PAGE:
|Home | About | Journals | Submit | Contact Us | Français|
Melanoma cells that express metabotropic glutamate 1 (mGlu1) receptors depend on glutamate for their survival and proliferation. The dependence receptor properties of mGlu1 allow us to propose and justify three promising approaches for melanoma treatment: glutamate depletion, mGlu1 receptor antagonism, and targeting of mGlu1 receptor signaling.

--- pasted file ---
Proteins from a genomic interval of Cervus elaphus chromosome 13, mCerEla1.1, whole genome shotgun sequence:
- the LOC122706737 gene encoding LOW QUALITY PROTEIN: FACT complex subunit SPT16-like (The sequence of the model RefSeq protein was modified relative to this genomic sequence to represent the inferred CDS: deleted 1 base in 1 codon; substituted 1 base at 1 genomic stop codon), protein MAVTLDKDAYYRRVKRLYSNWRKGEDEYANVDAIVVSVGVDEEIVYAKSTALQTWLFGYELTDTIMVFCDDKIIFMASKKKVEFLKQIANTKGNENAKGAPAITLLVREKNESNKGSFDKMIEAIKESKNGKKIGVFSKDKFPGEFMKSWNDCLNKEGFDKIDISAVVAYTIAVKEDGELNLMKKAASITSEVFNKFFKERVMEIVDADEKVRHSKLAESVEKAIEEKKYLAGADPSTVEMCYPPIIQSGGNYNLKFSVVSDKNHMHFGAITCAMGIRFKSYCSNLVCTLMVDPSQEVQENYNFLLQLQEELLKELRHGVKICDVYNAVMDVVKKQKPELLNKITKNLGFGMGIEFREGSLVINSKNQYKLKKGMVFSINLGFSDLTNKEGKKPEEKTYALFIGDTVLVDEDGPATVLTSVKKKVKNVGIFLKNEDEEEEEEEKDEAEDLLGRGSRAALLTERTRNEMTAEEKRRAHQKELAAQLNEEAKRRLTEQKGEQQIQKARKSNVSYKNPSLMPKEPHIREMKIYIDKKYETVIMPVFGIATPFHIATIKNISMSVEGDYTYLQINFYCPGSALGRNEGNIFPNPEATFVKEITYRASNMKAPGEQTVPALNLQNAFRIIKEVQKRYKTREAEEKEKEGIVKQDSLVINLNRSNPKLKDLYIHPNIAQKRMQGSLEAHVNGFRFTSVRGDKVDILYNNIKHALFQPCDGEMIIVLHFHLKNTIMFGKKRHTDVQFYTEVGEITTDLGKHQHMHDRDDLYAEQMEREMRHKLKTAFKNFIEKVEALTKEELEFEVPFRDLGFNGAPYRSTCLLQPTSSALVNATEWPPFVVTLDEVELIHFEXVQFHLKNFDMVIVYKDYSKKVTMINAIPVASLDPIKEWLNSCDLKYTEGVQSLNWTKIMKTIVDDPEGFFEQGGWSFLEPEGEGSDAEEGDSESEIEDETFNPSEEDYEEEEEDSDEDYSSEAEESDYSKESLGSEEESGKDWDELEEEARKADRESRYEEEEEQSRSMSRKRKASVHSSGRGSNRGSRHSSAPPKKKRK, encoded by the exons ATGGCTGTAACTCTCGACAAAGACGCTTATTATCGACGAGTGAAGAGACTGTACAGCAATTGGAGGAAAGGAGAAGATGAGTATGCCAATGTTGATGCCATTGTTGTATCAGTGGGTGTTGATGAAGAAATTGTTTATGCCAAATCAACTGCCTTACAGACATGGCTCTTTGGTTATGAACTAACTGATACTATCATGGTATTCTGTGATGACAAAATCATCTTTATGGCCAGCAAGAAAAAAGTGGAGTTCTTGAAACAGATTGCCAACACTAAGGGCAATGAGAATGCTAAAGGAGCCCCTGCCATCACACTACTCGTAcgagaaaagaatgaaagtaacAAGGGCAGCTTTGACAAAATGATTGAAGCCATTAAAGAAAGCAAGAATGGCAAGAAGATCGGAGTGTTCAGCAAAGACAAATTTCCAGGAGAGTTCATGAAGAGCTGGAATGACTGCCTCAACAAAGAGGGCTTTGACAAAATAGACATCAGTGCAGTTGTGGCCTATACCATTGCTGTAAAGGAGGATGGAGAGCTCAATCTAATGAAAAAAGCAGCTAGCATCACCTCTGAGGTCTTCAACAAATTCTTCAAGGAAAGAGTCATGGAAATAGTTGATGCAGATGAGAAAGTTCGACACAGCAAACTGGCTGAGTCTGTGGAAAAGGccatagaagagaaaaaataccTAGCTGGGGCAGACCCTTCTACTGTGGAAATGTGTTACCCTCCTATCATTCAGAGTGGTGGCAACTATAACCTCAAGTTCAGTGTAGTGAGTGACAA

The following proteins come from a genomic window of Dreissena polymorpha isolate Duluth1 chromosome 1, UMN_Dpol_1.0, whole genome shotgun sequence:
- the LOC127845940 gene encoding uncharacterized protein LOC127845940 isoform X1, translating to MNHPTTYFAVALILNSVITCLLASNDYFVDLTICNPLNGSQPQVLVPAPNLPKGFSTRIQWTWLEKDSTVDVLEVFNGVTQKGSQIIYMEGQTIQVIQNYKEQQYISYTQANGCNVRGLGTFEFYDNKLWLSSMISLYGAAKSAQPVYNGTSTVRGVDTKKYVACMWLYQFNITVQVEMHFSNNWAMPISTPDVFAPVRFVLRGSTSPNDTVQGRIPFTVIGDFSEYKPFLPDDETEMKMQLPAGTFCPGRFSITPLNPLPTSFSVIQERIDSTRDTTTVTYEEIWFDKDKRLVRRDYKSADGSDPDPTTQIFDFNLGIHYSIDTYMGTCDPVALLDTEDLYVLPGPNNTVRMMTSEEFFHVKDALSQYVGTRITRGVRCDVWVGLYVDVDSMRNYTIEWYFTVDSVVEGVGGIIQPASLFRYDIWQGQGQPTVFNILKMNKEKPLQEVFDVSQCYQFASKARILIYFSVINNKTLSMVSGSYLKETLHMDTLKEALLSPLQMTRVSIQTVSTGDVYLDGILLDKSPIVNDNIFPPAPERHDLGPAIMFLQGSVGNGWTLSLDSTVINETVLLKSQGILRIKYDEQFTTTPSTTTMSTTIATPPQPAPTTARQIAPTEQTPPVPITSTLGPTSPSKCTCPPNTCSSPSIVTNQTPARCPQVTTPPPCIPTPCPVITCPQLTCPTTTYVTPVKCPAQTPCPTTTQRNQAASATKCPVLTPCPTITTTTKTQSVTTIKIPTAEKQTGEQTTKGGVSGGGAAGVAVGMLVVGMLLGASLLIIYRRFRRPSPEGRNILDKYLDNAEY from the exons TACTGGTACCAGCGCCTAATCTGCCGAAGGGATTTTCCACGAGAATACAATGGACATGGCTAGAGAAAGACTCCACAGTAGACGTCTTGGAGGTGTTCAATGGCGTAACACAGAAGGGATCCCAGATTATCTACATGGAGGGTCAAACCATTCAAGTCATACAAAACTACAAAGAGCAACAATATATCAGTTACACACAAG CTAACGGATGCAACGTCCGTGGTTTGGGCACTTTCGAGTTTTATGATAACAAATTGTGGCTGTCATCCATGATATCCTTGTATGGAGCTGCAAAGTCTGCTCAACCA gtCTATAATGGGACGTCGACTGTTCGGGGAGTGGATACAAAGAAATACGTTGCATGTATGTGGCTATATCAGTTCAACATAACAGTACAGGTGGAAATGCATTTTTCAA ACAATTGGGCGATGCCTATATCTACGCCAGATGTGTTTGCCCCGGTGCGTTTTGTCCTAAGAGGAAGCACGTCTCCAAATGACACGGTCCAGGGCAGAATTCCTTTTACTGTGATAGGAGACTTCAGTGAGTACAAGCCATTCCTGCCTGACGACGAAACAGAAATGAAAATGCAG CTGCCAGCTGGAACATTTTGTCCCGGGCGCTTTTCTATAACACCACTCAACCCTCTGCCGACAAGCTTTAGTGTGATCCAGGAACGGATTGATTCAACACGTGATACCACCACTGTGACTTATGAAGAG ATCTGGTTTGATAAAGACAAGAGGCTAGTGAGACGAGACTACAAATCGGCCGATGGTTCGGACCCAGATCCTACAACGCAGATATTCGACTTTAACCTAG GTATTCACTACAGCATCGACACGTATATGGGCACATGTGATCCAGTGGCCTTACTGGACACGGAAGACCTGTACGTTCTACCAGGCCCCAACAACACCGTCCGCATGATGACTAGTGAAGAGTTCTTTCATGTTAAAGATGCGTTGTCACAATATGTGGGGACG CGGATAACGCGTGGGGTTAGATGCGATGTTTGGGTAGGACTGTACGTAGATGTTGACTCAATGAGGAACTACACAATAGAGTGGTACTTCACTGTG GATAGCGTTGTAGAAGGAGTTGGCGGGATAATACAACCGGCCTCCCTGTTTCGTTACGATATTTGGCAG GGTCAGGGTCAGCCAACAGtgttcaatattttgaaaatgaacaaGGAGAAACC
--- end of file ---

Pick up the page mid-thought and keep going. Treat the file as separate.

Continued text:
Metastatic melanoma is an aggressive disease with a poor prognosis and a high rate of resistance to current therapies. The development of targeted and combinatorial therapies has shown promise for extending patient survival,1 but the discovery of novel drug targets and mechanisms is required to improve therapeutic outcomes. Metabotropic glutamate 1 (mGlu1) receptors are one such novel drug target.2-5 Others have shown that blocking or decreasing the expression of mGlu1 receptors can slow the growth of melanomas that express these receptors.3-5 In a recent report, we confirm that activation of mGlu1 receptors is proliferative, and additionally demonstrate and explain why glutamate depletion induces melanoma cell death.2 On the basis of this evidence, mGlu1 can be defined as a dependence receptor: a receptor whose expression makes cells dependent on its agonist for survival.6 These findings show how targeting mGlu1 receptor signaling can be cytostatic, and also highlight a new avenue for the cytotoxic treatment of mGlu1 receptor-expressing melanomas.